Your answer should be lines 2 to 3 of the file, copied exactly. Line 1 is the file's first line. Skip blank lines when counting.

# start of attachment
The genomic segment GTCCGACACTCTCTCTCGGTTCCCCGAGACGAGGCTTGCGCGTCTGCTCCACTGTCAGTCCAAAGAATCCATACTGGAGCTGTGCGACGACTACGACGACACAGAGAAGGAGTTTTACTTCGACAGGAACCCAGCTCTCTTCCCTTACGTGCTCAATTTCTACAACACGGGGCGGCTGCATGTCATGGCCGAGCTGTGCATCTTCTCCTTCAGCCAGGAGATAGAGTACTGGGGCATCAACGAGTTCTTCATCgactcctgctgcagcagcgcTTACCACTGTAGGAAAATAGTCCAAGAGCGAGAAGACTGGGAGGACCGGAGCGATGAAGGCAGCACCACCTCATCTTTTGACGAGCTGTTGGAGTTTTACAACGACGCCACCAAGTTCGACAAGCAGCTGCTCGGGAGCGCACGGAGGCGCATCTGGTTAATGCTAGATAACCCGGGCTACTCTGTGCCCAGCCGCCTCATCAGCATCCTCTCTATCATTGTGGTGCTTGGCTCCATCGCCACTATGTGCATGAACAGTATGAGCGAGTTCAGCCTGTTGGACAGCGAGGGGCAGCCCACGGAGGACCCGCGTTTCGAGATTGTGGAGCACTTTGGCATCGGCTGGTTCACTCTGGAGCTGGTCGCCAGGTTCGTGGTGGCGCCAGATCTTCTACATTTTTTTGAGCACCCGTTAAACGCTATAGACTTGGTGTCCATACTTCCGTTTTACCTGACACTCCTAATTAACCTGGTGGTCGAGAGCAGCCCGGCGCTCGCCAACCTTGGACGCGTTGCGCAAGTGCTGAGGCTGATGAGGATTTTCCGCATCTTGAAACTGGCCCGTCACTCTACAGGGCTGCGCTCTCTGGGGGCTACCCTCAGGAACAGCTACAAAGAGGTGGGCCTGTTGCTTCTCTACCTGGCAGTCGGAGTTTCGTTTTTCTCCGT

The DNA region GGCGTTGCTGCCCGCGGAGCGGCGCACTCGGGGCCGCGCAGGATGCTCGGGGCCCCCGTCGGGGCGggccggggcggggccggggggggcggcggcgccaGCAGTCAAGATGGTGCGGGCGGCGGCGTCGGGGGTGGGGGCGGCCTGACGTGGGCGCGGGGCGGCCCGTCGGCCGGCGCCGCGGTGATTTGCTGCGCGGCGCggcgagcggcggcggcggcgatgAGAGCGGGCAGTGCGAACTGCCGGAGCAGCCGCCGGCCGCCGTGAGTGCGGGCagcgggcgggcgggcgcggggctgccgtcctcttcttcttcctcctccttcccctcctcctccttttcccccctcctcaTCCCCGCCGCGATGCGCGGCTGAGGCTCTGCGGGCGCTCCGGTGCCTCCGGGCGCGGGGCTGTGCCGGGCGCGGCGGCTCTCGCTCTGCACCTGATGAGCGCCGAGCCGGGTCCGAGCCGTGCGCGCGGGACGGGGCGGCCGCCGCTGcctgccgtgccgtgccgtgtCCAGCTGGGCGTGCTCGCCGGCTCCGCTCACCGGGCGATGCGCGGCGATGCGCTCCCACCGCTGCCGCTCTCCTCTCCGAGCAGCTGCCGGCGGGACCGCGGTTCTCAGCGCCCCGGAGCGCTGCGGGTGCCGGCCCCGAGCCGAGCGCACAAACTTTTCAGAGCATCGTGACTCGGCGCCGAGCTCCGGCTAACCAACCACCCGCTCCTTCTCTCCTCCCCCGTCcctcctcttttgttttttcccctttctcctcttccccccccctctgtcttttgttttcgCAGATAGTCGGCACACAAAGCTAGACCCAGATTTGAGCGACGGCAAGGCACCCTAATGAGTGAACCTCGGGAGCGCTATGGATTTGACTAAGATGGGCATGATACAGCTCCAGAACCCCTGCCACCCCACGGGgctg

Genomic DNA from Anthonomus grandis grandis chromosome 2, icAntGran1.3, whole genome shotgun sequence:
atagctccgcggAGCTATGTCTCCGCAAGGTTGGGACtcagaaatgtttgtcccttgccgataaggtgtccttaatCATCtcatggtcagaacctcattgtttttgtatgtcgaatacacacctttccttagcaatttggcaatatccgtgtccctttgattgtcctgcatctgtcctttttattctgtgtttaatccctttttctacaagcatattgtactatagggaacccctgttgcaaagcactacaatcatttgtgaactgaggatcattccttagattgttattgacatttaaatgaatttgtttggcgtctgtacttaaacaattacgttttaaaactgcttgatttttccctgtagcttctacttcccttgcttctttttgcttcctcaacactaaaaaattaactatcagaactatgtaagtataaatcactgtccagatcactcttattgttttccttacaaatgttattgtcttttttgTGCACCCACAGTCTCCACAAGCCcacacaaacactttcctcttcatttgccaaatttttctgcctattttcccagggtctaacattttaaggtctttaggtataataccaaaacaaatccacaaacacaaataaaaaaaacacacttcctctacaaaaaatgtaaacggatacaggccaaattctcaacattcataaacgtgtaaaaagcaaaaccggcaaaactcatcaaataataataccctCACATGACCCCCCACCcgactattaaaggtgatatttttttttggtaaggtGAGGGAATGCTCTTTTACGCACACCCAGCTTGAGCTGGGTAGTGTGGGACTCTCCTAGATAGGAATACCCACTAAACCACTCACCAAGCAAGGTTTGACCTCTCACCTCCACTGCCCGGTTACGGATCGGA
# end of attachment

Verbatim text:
The DNA region GGCGTTGCTGCCCGCGGAGCGGCGCACTCGGGGCCGCGCAGGATGCTCGGGGCCCCCGTCGGGGCGggccggggcggggccggggggggcggcggcgccaGCAGTCAAGATGGTGCGGGCGGCGGCGTCGGGGGTGGGGGCGGCCTGACGTGGGCGCGGGGCGGCCCGTCGGCCGGCGCCGCGGTGATTTGCTGCGCGGCGCggcgagcggcggcggcggcgatgAGAGCGGGCAGTGCGAACTGCCGGAGCAGCCGCCGGCCGCCGTGAGTGCGGGCagcgggcgggcgggcgcggggctgccgtcctcttcttcttcctcctccttcccctcctcctccttttcccccctcctcaTCCCCGCCGCGATGCGCGGCTGAGGCTCTGCGGGCGCTCCGGTGCCTCCGGGCGCGGGGCTGTGCCGGGCGCGGCGGCTCTCGCTCTGCACCTGATGAGCGCCGAGCCGGGTCCGAGCCGTGCGCGCGGGACGGGGCGGCCGCCGCTGcctgccgtgccgtgccgtgtCCAGCTGGGCGTGCTCGCCGGCTCCGCTCACCGGGCGATGCGCGGCGATGCGCTCCCACCGCTGCCGCTCTCCTCTCCGAGCAGCTGCCGGCGGGACCGCGGTTCTCAGCGCCCCGGAGCGCTGCGGGTGCCGGCCCCGAGCCGAGCGCACAAACTTTTCAGAGCATCGTGACTCGGCGCCGAGCTCCGGCTAACCAACCACCCGCTCCTTCTCTCCTCCCCCGTCcctcctcttttgttttttcccctttctcctcttccccccccctctgtcttttgttttcgCAGATAGTCGGCACACAAAGCTAGACCCAGATTTGAGCGACGGCAAGGCACCCTAATGAGTGAACCTCGGGAGCGCTATGGATTTGACTAAGATGGGCATGATACAGCTCCAGAACCCCTGCCACCCCACGGGgctg

Genomic DNA from Anthonomus grandis grandis chromosome 2, icAntGran1.3, whole genome shotgun sequence: